Thus, the aims of this study were to first establish the heritability of pain catastrophizing and its subdomains of helplessness, magnification, and rumination in a sample from TwinsUK. Second, we explored whether and to what extent the strong phenotypic correlation between the three subdomains of pain catastrophizing were due to common genetic and environmental factors. Third, we aimed to explore shared etiologic mechanisms of several other measures of negative affect and personality previously shown to be associated with pain catastrophizing, namely neuroticism, anxiety sensitivity and fear of pain.
Table 1 provides a summary of the study variables for the overall female sample and by zygosity. Significant differences between MZ and DZ twins could be found for age, with DZ twins being significantly older compared to MZ twins (62.4 vs. 56.2 years, p<0.001). Twins also differed significantly in terms of levels of magnification which were higher in MZ compared to DZ twins (2.1 vs. 1.9, p<0.05). Pain catastrophizing correlated significantly with all the study variables including anxiety sensitivity (r = 0.37), fear of pain (r = 0.38), and neuroticism (r = 0.19; p < .001 for all). Furthermore, the PCS subdomains of helplessness, magnification and rumination showed very high correlations with one another, ranging from r = .73 for rumination and magnification to r = .78 for helplessness and rumination (Table 2).
Univariate heritability (95% CI) for the total pain catastrophizing score was 36% (95% CI 29% to 42%). Heritability estimates for the subdomains were helplessness = 35% (95% CI 28% to 4%) rumination = 27% (95% CI 19% to 34%) and magnification = 36% (95% CI 28% to 42%). No influence of C or D could be detected for total pain catastrophizing or any of its subdomains.
Multivariate modelling of the three pain catastrophizing subscales
Model comparison likelihood ratio tests showed no significant differences between the fully saturated model and the full ACE (p = 0.27) and ADE Cholesky models (p = 0.27), indicating that the assumption for twin modelling was satisfied (Table 2). Among the three full models (ACE, ADE, and the saturated model), the full ADE Cholesky model provided the best balance of model fit and parsimony, based on the AIC. Sub-model comparison based on the AIC revealed a Cholesky model without any D factors and without a path from A2 to magnification to provide the best fit to the data (Table 3; Fig 1). In this best mode, we identified a genetic factor explaining all sub-scales and genetic factors unique to rumination (A2) and magnification (A3) (Fig 1). In this model, genetic factors explained 36% of the phenotypic variance in helplessness, 28% in rumination, and 35% in magnification. Genetic and environmental correlations (i.e., overlaps in genetic and environmental effects) across the three PCS subdomains are shown in Table 4. The genetic correlations among the three PCS subdomains were very high (rG = .84 to .93), indicating a large overlap in genetic effects in these phenotypes. Although also substantial, the environmental correlations among the three subdomains were consistently lower compared to the genetic correlations (rE = .63 to .73; Table 4).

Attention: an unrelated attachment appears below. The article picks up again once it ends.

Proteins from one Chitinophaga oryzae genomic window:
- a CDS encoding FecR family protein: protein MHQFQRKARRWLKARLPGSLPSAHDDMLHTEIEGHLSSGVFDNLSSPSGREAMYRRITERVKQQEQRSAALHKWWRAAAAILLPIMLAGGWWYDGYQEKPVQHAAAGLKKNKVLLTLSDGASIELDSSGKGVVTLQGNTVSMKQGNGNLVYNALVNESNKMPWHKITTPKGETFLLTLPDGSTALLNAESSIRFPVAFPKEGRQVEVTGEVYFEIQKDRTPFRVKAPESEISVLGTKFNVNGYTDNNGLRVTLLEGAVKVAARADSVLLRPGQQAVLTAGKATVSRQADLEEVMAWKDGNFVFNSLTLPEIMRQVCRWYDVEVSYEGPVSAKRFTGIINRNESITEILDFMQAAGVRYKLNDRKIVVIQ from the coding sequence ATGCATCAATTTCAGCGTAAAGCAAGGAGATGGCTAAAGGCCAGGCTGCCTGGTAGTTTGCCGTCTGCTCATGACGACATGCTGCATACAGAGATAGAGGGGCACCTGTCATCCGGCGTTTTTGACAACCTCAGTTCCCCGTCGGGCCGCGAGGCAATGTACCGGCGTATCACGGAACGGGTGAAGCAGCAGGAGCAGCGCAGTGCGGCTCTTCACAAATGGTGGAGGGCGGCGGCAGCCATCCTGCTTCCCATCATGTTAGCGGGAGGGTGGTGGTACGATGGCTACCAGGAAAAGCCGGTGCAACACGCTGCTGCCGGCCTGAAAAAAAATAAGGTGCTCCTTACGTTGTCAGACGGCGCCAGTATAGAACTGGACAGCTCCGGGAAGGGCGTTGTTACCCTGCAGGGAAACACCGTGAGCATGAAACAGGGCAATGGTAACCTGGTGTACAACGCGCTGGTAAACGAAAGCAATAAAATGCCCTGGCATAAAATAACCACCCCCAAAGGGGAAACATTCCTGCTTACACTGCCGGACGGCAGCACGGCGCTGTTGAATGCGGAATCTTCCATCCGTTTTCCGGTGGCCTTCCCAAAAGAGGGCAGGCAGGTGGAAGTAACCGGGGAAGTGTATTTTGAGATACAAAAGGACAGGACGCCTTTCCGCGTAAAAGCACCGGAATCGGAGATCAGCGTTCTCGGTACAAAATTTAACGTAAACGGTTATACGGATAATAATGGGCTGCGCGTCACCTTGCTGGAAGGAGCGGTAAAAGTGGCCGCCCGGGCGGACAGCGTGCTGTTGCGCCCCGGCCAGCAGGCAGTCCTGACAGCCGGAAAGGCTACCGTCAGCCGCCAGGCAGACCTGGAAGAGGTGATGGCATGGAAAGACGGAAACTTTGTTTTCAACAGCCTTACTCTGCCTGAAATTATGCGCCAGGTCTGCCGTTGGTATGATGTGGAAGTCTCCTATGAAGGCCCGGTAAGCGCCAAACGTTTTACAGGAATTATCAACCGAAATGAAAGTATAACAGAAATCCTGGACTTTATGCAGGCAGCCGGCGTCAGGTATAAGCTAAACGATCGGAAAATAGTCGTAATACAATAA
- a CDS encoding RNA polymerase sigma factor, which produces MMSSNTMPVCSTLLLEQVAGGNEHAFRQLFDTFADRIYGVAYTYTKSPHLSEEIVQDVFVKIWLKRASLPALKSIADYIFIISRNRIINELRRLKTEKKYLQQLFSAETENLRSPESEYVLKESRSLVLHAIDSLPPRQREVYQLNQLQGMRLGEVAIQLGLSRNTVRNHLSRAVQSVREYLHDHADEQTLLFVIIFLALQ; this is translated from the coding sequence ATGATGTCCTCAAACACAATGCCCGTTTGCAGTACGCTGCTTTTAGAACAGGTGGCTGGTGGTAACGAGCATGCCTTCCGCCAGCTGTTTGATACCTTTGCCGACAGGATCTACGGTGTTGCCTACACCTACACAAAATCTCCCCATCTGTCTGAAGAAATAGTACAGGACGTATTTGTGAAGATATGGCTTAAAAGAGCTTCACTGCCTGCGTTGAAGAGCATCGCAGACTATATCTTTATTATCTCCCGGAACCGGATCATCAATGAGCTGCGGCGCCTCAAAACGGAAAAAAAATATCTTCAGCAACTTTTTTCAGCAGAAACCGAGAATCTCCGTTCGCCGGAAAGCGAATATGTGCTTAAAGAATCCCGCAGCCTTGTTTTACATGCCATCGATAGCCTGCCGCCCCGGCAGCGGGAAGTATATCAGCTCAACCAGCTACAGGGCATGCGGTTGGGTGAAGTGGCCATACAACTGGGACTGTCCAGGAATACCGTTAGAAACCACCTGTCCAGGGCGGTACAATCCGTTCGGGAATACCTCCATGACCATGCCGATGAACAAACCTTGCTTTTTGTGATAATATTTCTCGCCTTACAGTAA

The variance and covariance of the monozygotic and dizygotic female twin pairs was decomposed into additive genetic (A1-A3) and unshared environmental (E1-E3) factors. Standardized factor loadings with 95% confidence interval are displayed. Squaring the loadings and multiplying them by 100 results in the phenotypic variance explained by the specific factor.
Multivariate modelling of pain catastrophizing and related measures of negative affect and personality